Centennial Bridge

Students learn about the Alaskan Native artist Ron Senungetuk. He designed a landmark bridge in Fairbanks. Students design and create a 2-D abstract bridge from construction paper.  Each student bridge contains exactly 100 pieces of paper, through a cutting exercise directed by the lesson.

collage of bridge

Clay Faces

In this simple clay lesson, students learn about a local artist who experiences disabilities. They are inspired by her style of creating expressive faces from clay and create their own "series" of faces which show emotion and expression. Students learn clay techniques of hand building with "slabs" and joining clay with scoring and using "slip." Students clay faces can be fired in school kilns and then used by students for story telling/writing about their characters.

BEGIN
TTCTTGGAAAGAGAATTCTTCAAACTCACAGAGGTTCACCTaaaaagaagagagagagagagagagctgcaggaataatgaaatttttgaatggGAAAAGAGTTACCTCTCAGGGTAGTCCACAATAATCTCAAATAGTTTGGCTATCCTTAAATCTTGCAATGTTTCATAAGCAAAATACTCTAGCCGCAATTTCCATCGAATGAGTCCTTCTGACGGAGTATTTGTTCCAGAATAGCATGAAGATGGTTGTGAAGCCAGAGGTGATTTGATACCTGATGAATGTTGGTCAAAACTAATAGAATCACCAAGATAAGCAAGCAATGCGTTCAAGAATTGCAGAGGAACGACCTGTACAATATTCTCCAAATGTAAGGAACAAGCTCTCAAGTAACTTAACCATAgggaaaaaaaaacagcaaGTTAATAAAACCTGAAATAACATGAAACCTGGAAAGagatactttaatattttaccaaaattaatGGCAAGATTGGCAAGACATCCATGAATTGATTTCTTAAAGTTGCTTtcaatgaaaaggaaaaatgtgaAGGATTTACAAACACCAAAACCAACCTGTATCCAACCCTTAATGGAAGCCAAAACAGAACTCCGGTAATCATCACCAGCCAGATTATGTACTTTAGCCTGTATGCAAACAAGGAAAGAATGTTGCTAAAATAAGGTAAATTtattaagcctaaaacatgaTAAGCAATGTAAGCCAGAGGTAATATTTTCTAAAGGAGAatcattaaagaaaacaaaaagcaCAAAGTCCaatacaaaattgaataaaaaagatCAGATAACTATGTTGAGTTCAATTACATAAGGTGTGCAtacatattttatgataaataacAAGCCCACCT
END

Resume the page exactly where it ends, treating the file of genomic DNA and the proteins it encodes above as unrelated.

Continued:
collage of bridge

Constructing Characters

Students used lines and shapes to build the bodies, heads, arms and legs of characters. This style of “constructive drawing” is used by cartoon artists. They added many unique details to show the personality of their character.

student drawn cartoon character

Cut Paper Pictures

Students learn to use the four artist tools of color, shape, size and space to change the meaning of simple cut paper pictures. They create a "scene" that shows an event. The resulting picture primes them for writing a narrative of before, during and after this scene, complete with characters, setting and details.

student drawn cartoon character

Drawing from Observation

Aquatic Insects:  Students slow down and follow the details and fine lines of their subject. Drawing as careful observers, they learn about their subject as they go. They learn cross-hatching techniques for adding value and use these as they finish their drawing with a fine point black pen.